EVOKING RUTHENIA – ACROSS THE MOUNTAIN PASS AND BACK

Hungarian State Folk Ensemble - Hungarian Heritage House

06.08. | 19:00 ÓRA
| 'Városmajor Open Air Stage | Budapest, XII. ker. Városmajor 6835/17 hrsz.

The performance entitled Evoking Ruthenia, Across the Mountain Pass and Back is the first of its kind in the history of staged Hungarian folk dance performances which introduces the varied and rich traditional cultures of all the peoples (Hungarians, Ukrainians, Ruthenes, Hutsuls, Romanians, Roma, and Jews) who live in the Eastern Carpathians and in Ruthenia within the framework of an anthology. This performance highlights the common features, as well as the differences between the traditions of these peoples. However, the emphasis is put on the common roots, with vivid representations of the natural similarities which stem from a shared historic past. (The Ruthene peoples who still hold the memory of Ferenc Rákóczi II in high regard are proud that their ancestors had protected the castles of the “Great Lord” side by side with the Hungarians.)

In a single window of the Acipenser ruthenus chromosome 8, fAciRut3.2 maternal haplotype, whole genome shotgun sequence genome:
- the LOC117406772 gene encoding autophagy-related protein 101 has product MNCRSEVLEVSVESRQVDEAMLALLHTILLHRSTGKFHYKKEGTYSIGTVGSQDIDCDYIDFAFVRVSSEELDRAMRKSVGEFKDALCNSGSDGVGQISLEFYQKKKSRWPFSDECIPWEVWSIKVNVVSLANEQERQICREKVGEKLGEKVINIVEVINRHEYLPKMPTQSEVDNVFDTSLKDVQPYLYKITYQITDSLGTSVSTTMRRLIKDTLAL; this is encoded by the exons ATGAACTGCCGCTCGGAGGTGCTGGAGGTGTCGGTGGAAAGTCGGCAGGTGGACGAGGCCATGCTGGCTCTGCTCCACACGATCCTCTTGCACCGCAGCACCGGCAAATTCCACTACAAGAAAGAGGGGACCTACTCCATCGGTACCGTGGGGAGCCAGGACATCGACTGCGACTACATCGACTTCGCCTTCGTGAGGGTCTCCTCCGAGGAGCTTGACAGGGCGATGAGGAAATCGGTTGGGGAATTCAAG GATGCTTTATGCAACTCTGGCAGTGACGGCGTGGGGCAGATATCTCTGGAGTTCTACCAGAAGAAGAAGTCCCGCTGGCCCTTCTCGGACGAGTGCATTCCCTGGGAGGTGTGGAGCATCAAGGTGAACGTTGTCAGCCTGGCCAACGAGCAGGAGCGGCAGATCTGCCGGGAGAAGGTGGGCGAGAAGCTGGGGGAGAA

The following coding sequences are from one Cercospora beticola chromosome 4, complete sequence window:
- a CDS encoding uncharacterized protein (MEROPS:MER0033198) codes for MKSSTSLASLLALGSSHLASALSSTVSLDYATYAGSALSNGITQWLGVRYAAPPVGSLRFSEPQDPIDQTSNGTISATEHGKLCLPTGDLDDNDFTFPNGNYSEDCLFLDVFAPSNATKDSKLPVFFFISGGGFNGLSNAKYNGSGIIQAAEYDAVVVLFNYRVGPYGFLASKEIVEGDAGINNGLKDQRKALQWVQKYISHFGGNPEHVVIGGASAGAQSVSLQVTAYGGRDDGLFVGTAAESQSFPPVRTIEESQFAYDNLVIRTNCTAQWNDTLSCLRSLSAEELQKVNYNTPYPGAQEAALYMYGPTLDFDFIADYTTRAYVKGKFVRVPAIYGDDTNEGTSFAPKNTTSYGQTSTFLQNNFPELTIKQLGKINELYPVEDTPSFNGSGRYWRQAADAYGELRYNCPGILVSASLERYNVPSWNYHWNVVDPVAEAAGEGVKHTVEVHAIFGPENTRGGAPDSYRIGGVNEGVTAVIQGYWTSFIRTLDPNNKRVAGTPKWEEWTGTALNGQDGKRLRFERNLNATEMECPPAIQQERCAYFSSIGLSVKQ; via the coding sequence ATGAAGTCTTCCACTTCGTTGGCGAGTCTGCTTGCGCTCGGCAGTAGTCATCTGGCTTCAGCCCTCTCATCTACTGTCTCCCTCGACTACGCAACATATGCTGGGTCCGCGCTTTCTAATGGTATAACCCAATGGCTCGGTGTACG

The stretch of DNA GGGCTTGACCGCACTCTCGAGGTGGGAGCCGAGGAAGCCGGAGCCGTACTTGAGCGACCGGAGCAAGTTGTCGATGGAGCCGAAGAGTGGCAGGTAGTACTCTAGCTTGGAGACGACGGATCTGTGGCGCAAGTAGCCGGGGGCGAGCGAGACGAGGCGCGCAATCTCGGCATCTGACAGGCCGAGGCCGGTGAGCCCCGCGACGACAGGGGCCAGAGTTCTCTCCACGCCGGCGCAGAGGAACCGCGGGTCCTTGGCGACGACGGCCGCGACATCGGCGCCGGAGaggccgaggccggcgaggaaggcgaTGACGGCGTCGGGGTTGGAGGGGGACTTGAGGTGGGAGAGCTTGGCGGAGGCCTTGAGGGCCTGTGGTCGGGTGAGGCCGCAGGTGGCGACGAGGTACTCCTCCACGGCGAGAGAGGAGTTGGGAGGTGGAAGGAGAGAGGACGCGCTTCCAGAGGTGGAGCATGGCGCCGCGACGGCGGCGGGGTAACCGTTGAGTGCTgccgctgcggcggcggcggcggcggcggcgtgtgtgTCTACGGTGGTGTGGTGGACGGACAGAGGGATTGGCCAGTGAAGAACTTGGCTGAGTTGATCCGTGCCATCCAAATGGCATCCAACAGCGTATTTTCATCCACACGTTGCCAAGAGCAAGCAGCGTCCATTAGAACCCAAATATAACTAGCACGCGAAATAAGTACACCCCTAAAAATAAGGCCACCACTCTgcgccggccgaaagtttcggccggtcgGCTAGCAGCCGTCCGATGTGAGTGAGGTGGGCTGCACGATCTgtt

Passing these traditions on and understanding the language of folklore, our own heritage and of the people living with us create opportunities for meetings and also for expressing ourselves. The theatre provides both a mirror and a chance for these meetings to take place. It feels good to glance into this mirror: it will show its images to both its creators and to those who will experience the state of inspired reception and acceptance in the silence which belongs to the spectator.

 

Solo vocalists: Eszter Pál, Milán Hetényi, Balázs Szoboszlai
Evoked by Gabriella Bakos
Composer: István „Szalonna” Pál
Musical editor: Lajos Pál
Choreographers: Dezső Fitos, Richárd Kökény, Gábor Mihályi
Costume: Rita Furik
Scenery: Zsuzsa Molnár
Video animation: Andrea Soós
Lighting: László Győri
Artistic collaboration: Orza Calin

Director-choreographer, artistic director: Gábor Mihályi

The archive images which appear in the performance are from the photograph collection of the Hungarian Folklore Museum.

 

 

The shows are followed by Dance Houses